Three-year-old Owen Langan of Wyckoff developed hemolytic uremic syndrome, a common and often deadly side effect of E. coli poisoning, several days after he ate a hamburger made from ground beef that a family friend bought at the BJ's in Paramus.
"The ground beef that BJ's manufactured and sold and that the plaintiffs purchased and consumed was adulterated, not fit for human consumption," Joseph and Lora Langan allege in legal papers filed earlier this month in U.S. District Court in New Jersey.
The lawsuit seeks unspecified damages.
BJ's spokeswoman Amy Russ said the company would not discuss pending litigation.
The Massachusetts-based company has a strong food-safety program, she said, and takes all precautions to make sure the products it sells are safe.
"We take every possible precaution to ensure the safety of our food," she said. "Our food-safety and quality assurance standards meet or exceed federal, state and local regulations."
Owen Langan got sick in May 2002, around the same time that two Rockland girls became ill after eating ground beef purchased at the BJ's in West Nyack.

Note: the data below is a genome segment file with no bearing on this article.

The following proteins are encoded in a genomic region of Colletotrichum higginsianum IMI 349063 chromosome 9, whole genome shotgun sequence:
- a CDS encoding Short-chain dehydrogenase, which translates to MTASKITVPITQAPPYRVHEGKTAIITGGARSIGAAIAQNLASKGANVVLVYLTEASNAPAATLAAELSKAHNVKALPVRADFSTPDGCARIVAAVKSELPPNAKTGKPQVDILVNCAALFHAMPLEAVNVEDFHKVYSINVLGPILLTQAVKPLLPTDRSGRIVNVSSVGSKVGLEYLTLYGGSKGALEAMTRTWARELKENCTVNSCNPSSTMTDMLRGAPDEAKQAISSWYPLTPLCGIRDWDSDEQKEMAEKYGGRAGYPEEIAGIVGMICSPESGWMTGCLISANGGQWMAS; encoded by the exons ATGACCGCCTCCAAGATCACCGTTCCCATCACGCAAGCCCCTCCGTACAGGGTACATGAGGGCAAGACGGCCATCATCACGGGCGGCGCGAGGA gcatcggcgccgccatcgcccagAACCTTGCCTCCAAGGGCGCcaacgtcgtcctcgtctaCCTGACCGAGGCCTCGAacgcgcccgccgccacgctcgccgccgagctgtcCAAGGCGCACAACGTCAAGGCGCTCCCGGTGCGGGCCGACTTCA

One girl recovered at home.
The other, who was 6, developed severe complications of E. coli infection, including hemolytic uremic syndrome. The condition, also called HUS, occurs when the bacteria attack blood cells and damage the liver.
The girl spent more than one month at Westchester Medical Center in Valhalla, where she underwent blood transfusions and developed kidney failure, pancreatitis, hypertension, a blood-clotting disorder and seizures.
She recovered, but continues to suffer medical complications as a result of eating the tainted hamburger.
In April, her family reached a multimillion-dollar settlement with BJ's to cover medical expenses.
In court papers, Seattle attorney William Marler contends that the strain of bacteria that sickened Owen Langan was genetically identical to the strain that made the two Rockland girls sick.
Owen Langan spent 14 days in the hospital and developed kidney failure, which required treatment by dialysis. He recovered.
E. coli O157:H7 originates in the intestines of cows and is passed to humans through meat contaminated by cow feces.
The lawsuit filed by Owen's family alleges that BJ's failed to take proper precautions to make sure the meat sold by the nationwide chain was safe.
BJ's recalled some of its meat after an E. coli outbreak in 1999, according to Marler.
"Management and superior officers at BJ's had knowledge of the prior outbreak and the lack of protection against future contamination of its products," he wrote in the court papers.
The family also is seeking unspecified punitive damages.